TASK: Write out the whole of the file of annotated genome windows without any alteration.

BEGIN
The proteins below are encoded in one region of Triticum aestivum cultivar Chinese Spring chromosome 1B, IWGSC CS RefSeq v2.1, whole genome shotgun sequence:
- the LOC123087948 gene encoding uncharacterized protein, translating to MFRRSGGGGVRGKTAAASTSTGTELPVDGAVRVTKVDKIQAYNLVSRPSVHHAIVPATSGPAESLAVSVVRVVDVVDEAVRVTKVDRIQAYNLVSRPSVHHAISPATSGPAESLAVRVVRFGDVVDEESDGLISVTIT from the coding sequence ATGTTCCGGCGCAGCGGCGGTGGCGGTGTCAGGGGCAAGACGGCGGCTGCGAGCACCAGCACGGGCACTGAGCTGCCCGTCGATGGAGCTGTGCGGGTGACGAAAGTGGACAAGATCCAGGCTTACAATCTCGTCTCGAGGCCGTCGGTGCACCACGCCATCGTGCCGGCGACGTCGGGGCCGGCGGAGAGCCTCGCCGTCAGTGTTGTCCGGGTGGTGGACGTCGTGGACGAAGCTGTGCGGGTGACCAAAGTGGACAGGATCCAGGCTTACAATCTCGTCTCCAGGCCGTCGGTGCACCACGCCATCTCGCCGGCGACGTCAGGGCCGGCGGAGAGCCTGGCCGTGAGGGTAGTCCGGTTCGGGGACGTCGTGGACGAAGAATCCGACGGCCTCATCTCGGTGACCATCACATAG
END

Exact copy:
The proteins below are encoded in one region of Triticum aestivum cultivar Chinese Spring chromosome 1B, IWGSC CS RefSeq v2.1, whole genome shotgun sequence:
- the LOC123087948 gene encoding uncharacterized protein, translating to MFRRSGGGGVRGKTAAASTSTGTELPVDGAVRVTKVDKIQAYNLVSRPSVHHAIVPATSGPAESLAVSVVRVVDVVDEAVRVTKVDRIQAYNLVSRPSVHHAISPATSGPAESLAVRVVRFGDVVDEESDGLISVTIT from the coding sequence ATGTTCCGGCGCAGCGGCGGTGGCGGTGTCAGGGGCAAGACGGCGGCTGCGAGCACCAGCACGGGCACTGAGCTGCCCGTCGATGGAGCTGTGCGGGTGACGAAAGTGGACAAGATCCAGGCTTACAATCTCGTCTCGAGGCCGTCGGTGCACCACGCCATCGTGCCGGCGACGTCGGGGCCGGCGGAGAGCCTCGCCGTCAGTGTTGTCCGGGTGGTGGACGTCGTGGACGAAGCTGTGCGGGTGACCAAAGTGGACAGGATCCAGGCTTACAATCTCGTCTCCAGGCCGTCGGTGCACCACGCCATCTCGCCGGCGACGTCAGGGCCGGCGGAGAGCCTGGCCGTGAGGGTAGTCCGGTTCGGGGACGTCGTGGACGAAGAATCCGACGGCCTCATCTCGGTGACCATCACATAG